The Government’s 2015 Budget contains a range of tax-related measures, including a change to KiwiSaver, proposals to address child poverty, social housing and improving property compliance.
The Government has announced its intention to repeal the $1,000 kick start payment for new enrollees. The change is expected to come into effect from 2pm on 21 May 2015.
Media statement – KiwiSaver $1,000 kick-start payment to cease
Two measures were proposed today to address child support debt. These aim to encourage liable parents to re-engage with their child support obligations and strengthen Inland Revenue’s ability to work with parents to help control and manage their child support debts:
- extending the write-off of monthly incremental penalties to more parents. This will apply from 1 April 2016; and
- an amendment to the penalty write-off tests to adopt a more pragmatic “fair and reasonable” test. The “fair and reasonable” test is proposed to apply on a discretionary, case-by-case basis from 1 April 2016.
Media statement - Forgiving debt to encourage child support payments
Children in hardship
A proposed amendment was announced to increase the rate of the in-work tax credit and increase the Working for Families tax credits abatement rate from 1 April 2016. This is part of wider changes proposed by the Government and more information on this can be found on the Budget 2015 website.
A proposed amendment was announced to clarify that payments made by the Ministry of Social Development to social housing providers to the extent the payments relate to the provision of social housing are GST-exempt. This is consistent with payments for residential accommodation more generally. This is part of a wider package on social housing initiatives and more information on this can be found on the Budget 2015 website.
To help ensure that a fair amount of tax is paid by all, the Government has announced three tax-related proposals aimed at improving compliance in the property investment sector.
- A New Zealand IRD number will be required as part of the land transfer process.
- As part of the land transfer process, non-resident buyers and sellers must also provide their tax identification number from their home country.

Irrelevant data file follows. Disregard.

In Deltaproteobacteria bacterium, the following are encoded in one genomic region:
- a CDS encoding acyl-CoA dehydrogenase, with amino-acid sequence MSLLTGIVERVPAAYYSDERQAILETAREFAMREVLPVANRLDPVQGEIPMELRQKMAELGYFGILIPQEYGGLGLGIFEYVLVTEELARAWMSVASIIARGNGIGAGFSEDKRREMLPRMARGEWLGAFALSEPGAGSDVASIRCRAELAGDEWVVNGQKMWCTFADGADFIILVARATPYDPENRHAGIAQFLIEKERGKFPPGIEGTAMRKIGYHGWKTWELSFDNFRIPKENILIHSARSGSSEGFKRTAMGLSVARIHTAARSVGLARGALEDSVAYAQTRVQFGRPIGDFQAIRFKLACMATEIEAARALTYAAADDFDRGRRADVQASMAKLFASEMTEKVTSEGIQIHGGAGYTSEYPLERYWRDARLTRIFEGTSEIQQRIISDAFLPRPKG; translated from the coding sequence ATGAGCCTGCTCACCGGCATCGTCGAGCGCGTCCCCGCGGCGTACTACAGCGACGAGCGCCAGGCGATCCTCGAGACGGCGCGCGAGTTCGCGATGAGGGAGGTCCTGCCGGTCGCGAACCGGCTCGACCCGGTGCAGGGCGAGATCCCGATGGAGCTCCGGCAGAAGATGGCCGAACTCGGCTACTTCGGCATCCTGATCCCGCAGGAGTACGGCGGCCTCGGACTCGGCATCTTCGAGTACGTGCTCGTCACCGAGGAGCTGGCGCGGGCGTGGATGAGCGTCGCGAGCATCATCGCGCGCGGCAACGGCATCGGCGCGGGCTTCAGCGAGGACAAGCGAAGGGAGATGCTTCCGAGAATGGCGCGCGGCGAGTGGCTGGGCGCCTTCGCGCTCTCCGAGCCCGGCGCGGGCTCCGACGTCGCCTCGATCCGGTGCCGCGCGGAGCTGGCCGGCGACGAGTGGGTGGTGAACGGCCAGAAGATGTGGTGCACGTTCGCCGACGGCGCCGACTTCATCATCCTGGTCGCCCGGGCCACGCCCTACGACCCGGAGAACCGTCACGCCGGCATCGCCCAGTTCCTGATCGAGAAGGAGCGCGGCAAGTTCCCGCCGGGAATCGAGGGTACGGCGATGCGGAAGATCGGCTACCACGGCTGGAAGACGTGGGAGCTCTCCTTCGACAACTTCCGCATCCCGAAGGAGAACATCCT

- Non-residents will also need a New Zealand bank account before they can get an IRD number in order to buy a property.
- Gains from residential property sold within two years of purchase will be taxed, unless the property is the seller’s main home, inherited from a deceased estate or transferred as part of a relationship property settlement.
- An extra Budget allocation to Inland Revenue for investigating aggressive tax planning, property compliance and hidden economy initiatives.
Media statement - Extra property tax measures
Fact sheet – Property tax measures
Full coverage of all Budget 2015 announcements can be found at http://www.treasury.govt.nz/budget/2015
21 May 2015
KiwiSaver $1,000 kick-start payment to cease
People enrolling in KiwiSaver from 2pm today will no longer receive a $1,000 kick-start payment, Finance Minister Bill English says. The change does not affect existing KiwiSaver members.
“KiwiSaver has been successful in attracting members, with 2.5 million New Zealanders having a KiwiSaver account and together receiving $2.5 billion in kick-start payments since the scheme started in 2007,” Mr English says.
“However, it also has considerable costs for taxpayers. The Government will spend more than $850 million this year on two subsidies – the ongoing government subsidy of up to $521 a year per member and the $1,000 kick-start.
“Because of these costs, the Government has decided to remove the $1,000 kick-start payment from today.”
Contributing KiwiSaver members aged 18 or over or under 65 will continue to receive an annual Member Tax Credit from the Government of up to $521.
Employers in general are still required to contribute at least 3 per cent of an employee’s gross wage or salary and employees will continue to make their own contributions.
“Removing the kick-start payment for future enrolments will save over $500 million over the next four years,” Mr English says. “This money is being reinvested in this Budget into priority public services.”
In 2015/16, the Government is forecast to spend $705 million on the KiwiSaver Member Tax Credit plus $12.3 billion on New Zealand Superannuation.
“Auto-enrolment when starting a new job, the 3 per cent employer contribution and the member tax credit of up to $521 each year means people still have an incentive to sign-up to KiwiSaver and to keep saving for their retirement.